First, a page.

Dvořák’s Cello Concerto in B minor, Op. 104 December 2, 2007Posted by Jeff in Classical, Music.
I’m going to go out on a limb and say this is my favorite classical string music, ever.
The cello soloist is Yo-Yo Ma, with the New York Philharmonic, conducted by Kurt Masur.
From program notes written for the Kennedy Center:
Dvořák composed his B-minor Concerto in New York between November 8, 1894, and February 9, 1895, and revised the final movement substantially after his return to Prague in June of the latter year. Leo Stern was the soloist in the first performance, which Dvořák himself conducted in London on March 19, 1986. In the National Symphony Orchestra’s first performance of this work, on March 14, 1943, Raya Garousova was the soloist and Hans Kindler conducted; in the most recent one, at Wolf Trap on June 13, 2003, the soloist was Alban Gerhardt and the conductor was Leonard Slatkin.
In addition to the solo cello, the score, dedicated to Hanuš Wihan, calls for piccolo, 2 flutes, 2 oboes, 2 clarinets, 2 bassoons, 4 horns, 2 trumpets, 3 trombones, tuba, timpani, triangle, and strings. Duration, 42 minutes.
This magnificent concerto is one of the several masterworks Dvořák composed during his three-year sojourn in New York (1892-95) as director of the National Conservatory of Music. Like his other works of that period, it is thoroughly characteristic of his personal style and the Czech idiom he had embraced, but probably would never have come into being if he had not been in America at that time. The impetus for it, he acknowledged, came in large measure from his encounter with an American musician who was one of his faculty colleagues at the Conservatory, the Irish-born, German-trained Victor Herbert.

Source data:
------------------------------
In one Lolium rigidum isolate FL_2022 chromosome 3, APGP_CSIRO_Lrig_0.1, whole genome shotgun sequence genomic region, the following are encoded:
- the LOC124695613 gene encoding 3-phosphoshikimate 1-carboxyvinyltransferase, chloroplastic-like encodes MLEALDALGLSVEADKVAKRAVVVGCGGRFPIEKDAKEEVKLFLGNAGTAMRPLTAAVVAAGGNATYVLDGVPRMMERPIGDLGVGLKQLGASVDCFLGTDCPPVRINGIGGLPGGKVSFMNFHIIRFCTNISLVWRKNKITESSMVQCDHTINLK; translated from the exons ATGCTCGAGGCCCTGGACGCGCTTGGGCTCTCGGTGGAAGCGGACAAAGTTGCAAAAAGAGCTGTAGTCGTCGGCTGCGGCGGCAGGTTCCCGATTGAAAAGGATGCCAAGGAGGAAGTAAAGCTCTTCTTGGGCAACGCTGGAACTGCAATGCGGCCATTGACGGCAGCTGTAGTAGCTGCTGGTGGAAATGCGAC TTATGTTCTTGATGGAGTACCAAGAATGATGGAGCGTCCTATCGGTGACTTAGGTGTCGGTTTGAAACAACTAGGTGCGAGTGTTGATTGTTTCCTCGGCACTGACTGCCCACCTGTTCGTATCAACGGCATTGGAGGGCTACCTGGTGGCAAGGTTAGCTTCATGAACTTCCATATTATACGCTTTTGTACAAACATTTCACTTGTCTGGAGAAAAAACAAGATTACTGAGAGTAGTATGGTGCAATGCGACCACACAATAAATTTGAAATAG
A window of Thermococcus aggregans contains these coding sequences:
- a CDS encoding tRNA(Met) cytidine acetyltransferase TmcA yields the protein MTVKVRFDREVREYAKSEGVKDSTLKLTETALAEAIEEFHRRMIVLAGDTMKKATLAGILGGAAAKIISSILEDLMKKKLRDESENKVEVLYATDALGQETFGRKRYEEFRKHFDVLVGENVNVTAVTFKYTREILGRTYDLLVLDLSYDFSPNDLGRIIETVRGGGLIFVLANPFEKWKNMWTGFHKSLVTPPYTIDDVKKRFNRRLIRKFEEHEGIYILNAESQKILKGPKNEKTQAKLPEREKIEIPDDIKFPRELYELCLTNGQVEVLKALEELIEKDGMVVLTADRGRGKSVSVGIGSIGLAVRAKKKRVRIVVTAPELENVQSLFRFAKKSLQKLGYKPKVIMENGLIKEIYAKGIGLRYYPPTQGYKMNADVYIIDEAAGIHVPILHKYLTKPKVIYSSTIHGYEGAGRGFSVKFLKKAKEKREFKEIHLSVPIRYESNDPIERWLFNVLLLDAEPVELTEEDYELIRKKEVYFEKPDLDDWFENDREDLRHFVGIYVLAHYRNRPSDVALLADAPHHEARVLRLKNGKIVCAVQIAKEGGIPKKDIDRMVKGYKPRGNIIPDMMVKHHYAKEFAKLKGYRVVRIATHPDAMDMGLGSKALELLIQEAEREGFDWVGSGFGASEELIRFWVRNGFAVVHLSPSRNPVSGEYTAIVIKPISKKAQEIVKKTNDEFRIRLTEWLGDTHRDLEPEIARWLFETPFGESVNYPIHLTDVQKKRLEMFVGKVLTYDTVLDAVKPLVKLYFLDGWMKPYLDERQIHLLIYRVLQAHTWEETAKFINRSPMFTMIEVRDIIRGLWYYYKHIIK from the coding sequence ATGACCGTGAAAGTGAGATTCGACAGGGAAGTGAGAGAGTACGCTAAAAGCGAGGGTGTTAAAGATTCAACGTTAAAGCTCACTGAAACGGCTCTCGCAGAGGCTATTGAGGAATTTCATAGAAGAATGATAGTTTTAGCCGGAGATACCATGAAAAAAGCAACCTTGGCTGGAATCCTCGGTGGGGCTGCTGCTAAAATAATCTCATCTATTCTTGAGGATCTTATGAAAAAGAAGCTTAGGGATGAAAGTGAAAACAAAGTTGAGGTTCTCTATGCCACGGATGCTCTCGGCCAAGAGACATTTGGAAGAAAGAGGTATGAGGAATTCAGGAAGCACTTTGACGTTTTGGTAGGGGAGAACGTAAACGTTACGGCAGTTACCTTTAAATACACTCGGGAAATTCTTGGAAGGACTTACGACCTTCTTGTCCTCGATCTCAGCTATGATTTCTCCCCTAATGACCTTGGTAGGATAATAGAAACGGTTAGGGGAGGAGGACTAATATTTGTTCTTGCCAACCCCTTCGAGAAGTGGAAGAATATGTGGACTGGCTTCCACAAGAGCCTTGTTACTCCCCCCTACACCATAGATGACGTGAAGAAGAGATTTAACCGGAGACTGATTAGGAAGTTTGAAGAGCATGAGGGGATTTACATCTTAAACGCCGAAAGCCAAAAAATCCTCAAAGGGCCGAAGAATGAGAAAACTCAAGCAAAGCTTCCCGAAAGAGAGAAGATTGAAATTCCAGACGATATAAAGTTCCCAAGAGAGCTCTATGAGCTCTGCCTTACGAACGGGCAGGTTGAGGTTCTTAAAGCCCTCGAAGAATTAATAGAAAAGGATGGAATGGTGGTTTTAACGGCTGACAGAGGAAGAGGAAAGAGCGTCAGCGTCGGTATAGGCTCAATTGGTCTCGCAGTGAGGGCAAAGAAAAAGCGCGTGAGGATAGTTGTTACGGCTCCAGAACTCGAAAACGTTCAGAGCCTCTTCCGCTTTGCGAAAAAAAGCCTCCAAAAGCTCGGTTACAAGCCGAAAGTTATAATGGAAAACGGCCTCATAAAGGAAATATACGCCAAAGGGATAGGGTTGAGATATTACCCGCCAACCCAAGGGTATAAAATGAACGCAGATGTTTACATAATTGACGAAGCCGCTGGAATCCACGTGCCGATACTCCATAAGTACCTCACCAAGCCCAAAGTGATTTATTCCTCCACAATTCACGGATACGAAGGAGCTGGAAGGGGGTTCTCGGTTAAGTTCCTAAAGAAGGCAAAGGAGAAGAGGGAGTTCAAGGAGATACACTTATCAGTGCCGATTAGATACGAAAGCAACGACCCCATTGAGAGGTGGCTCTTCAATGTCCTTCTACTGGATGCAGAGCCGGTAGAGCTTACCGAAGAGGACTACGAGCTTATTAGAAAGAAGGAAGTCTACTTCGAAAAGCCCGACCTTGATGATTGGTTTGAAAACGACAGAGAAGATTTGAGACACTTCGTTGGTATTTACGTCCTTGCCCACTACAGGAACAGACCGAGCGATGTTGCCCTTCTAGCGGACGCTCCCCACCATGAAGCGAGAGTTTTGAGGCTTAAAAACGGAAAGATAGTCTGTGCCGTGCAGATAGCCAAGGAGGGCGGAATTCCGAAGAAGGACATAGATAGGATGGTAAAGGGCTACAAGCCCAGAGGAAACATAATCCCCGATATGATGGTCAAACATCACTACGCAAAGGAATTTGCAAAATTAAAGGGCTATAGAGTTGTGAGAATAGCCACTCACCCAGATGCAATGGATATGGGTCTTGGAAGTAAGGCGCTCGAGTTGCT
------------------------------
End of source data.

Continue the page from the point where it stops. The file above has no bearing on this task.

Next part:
Herbert, remembered now as the composer of such operettas as Naughty Marietta and Mademoiselle Modiste, had a profound effect on America’s musical life–as composer, cellist, conductor and all-round activist. He served as principal cellist in the Metropolitan Opera Orchestra; succeeded Patrick S. Gilmore as director of the famous 22nd Regiment Army Band; performed under Tchaikovsky, Theodore Thomas and Anton Seidl; founded the Pittsburgh Symphony Orchestra in 1898 and served as its conductor for six years. Herbert’s opera Natoma was produced in Philadelphia, and another, Madeleine, was given at the Met. One of his last works in any form was a Suite of Serenades commissioned by Paul Whiteman for the historic 1924 concert in which Gershwin’s Rhapsody in Blue received its premiere. Herbert performed his own two concertos for cello with the New York Philharmonic, and Dvořák, who was by then a close friend (they had discussed working jointly on grand-scaled patriotic cantata which, however, never got beyond the discussion stage), attended the premiere of the Second, on March 10, 1894; he was impressed so strongly that he decided to compose a cello concerto of his own.
Actually, Dvořák’s very first attempt at writing a concerto was one for cello in A minor which he composed at the age of 24 but abandoned without completing the orchestration. (Two performing editions have been produced in the last 60 years.) Much later, after composing his concertos for piano and for violin, he toured as pianist with the cellist Hanuš Wihan, for whom he composed some short pieces, and who asked him for a concerto. Until he heard Herbert’s Concerto, he said, he felt the cello was an ungrateful instrument for a concerto; indeed, even while at work on the B minor Concerto he told friends he had undertaken it only at Wihan’s insistence. But Herbert provided a strong example, and his imaginative use of the orchestra apparently encouraged Dvořák to write for a much larger orchestra than he had used in his piano and violin concertos.